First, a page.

In last April’s issue of Contracting Business.com, I stated that home performance belongs to the HVAC industry. Some from the traditional weatherization and home rating industry rebutted my statement, claiming they were in this “space” first.
If they define home performance as sealing and insulation, then they’re right. But that’s too limiting a definition and only addresses part of the equation. For the record, I never said home performance belongs to the HVAC industry “exclusively.” That would be arrogant and wrong. It’s part of what you, the HVAC service company, should do for customers.
By the way, why are so many companies still calling themselves “HVAC contractors?” As a service company, your primary role is taking care of your customers’ home comfort needs, which include safety, health, comfort and efficient energy use. So why call yourself a contractor?
A friend at the U.S. Department of Energy couldn’t understand why HVAC companies call themselves “contractors.” As a consumer he feels we’re doing ourselves a disservice by calling what we do contracting. How about referring to ourselves as the Home Comfort Industry, and the firms that deliver these services as Home Comfort Services companies?
Redefining Home Performance
Before you can truly integrate home performance into your business, you need to better define it with what you, as a home comfort services company, do every day. For starters, your business model is by far better than any traditional home performance company’s model. It’s sustainable because you have real customers, not just people who allow you to perform an energy audit to get a rebate.
Good home comfort services companies have long-term customers for whom they provide annual maintenance and safety inspections, perform repair work, and even replace their systems one or more times. The holy grail for most service businesses are maintenance agreements. The more you have, the more valuable your company, and the less susceptible you are to seasonal swings. Traditional home performance businesses don’t have this.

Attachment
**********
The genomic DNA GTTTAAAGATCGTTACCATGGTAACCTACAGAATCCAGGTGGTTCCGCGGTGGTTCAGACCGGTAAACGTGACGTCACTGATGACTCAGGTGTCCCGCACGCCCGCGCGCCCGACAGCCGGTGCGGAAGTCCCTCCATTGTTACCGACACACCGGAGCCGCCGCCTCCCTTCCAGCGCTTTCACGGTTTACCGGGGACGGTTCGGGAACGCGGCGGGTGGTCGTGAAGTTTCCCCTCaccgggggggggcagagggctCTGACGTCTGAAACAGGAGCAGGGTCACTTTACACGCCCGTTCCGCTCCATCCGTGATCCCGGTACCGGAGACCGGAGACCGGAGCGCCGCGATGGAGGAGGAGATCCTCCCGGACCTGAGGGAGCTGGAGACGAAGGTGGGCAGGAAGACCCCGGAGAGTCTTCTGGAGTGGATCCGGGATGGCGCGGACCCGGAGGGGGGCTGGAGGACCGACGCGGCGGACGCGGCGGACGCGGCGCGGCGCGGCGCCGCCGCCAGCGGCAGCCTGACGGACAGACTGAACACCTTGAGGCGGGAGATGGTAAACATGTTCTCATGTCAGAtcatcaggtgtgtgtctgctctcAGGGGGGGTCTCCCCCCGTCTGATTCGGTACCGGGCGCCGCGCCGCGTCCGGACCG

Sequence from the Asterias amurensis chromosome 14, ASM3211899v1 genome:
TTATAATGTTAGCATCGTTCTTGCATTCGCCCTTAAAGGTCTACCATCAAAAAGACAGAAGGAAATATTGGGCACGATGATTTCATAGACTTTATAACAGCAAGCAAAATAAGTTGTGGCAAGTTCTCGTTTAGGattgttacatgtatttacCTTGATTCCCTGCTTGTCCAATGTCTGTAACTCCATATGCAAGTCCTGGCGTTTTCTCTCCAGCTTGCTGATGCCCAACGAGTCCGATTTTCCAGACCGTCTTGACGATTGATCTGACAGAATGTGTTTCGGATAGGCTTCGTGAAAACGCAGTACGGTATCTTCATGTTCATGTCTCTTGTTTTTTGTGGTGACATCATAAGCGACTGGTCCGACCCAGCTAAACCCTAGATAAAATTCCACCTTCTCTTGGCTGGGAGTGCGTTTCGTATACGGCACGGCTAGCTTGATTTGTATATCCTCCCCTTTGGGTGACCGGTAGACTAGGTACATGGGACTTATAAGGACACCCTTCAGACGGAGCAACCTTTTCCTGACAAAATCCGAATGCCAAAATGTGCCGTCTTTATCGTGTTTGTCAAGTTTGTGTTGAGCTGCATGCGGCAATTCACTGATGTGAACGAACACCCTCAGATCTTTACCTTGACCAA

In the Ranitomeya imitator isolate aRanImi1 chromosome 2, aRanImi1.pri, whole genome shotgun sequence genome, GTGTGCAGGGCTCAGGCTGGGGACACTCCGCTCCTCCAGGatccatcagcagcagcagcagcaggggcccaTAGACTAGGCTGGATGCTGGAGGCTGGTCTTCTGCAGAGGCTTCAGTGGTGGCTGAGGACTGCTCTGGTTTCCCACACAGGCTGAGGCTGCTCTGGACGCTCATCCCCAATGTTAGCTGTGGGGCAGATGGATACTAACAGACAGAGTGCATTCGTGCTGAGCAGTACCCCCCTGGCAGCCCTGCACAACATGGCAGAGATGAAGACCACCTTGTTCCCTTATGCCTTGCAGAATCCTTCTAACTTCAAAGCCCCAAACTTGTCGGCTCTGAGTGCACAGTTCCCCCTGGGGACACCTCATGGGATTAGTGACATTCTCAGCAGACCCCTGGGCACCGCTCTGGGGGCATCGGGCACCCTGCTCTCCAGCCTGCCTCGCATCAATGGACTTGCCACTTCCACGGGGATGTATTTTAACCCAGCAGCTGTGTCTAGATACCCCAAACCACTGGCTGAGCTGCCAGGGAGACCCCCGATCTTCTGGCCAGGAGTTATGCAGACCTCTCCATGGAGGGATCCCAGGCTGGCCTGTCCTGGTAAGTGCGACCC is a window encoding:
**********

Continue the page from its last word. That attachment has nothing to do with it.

From a marketing perspective, we need to sell the results and benefits of what we do, not the fact that we are a home performance company, which means virtually nothing to a homeowner. They want the benefits, not the technical jargon.
From a technical perspective we must redefine home performance to include HVAC performance. Even BPI’s (Building Performance Institute) literature states that HVAC is the heart of home performance. I couldn’t agree more.
Your Role Redefined
As a home comfort company, it’s your job to learn everything you can about the building shell and envelope so you can connect the dots with the HVAC system (the heart and lungs of the home). It doesn’t mean you have to do everything, you just need to be the expert, and decide what work you should do, and what work you should sub or refer out. Essentially you become the “prime” service company.
You are truly in the driver’s seat on this one. But you have to open your eyes and see the whole picture, not just the traditional HVAC slice of it. This means training your employees to understand what your company is becoming. You must train each field employee both on the big picture of the services you provide, and drill down with training on their role in it.
The whole company, including customer service representatives and office staff, must understand your vision and the mission on how to get there. This won’t happen overnight. It takes a methodical plan with steps and stages through which you can take your people. This is definitely an elephant you have to eat one bit at a time.
To start, think of your company as providing “home performance as a service,” instead of one-shot home performance fixes for rebates. To a consumer this term may have little meaning. Talk about the benefits of what you do as a home comfort services specialist.
For example, a conversation could go like this:
“Mrs. Jones, your heating and air conditioning system is the heart and lungs of your home. In addition to servicing the equipment, my job is to look at the all the other mechanical parts of your home. This way I can make sure they are working in harmony to produce the safest, healthiest, most comfortable environment possible, with reducing your utility costs as low as I can.”
A follow up comment might be:
“Your home’s duct system and construction, which includes how it’s sealed and insulated, have a major role in maximizing all four of these key areas. That’s why we look beyond just the equipment when we come out to service or replace your comfort system.”
Get creative. There are many ways to say what you do, but the key is to keep it simple. Don’t use technical jargon. Always make it about customer benefits. In the months ahead we’ll dive deeper into how to integrate home performance into your home comfort services company.
Dominick Guarino is CEO of National Comfort Institute (NCI), a performance-based training,
certification, and membership organization, focused on helping contractors grow and become more profitable. His email is [email protected]. For more info on performance-based contracting, go to WhyPBC.com or call NCI at 800/633-7058.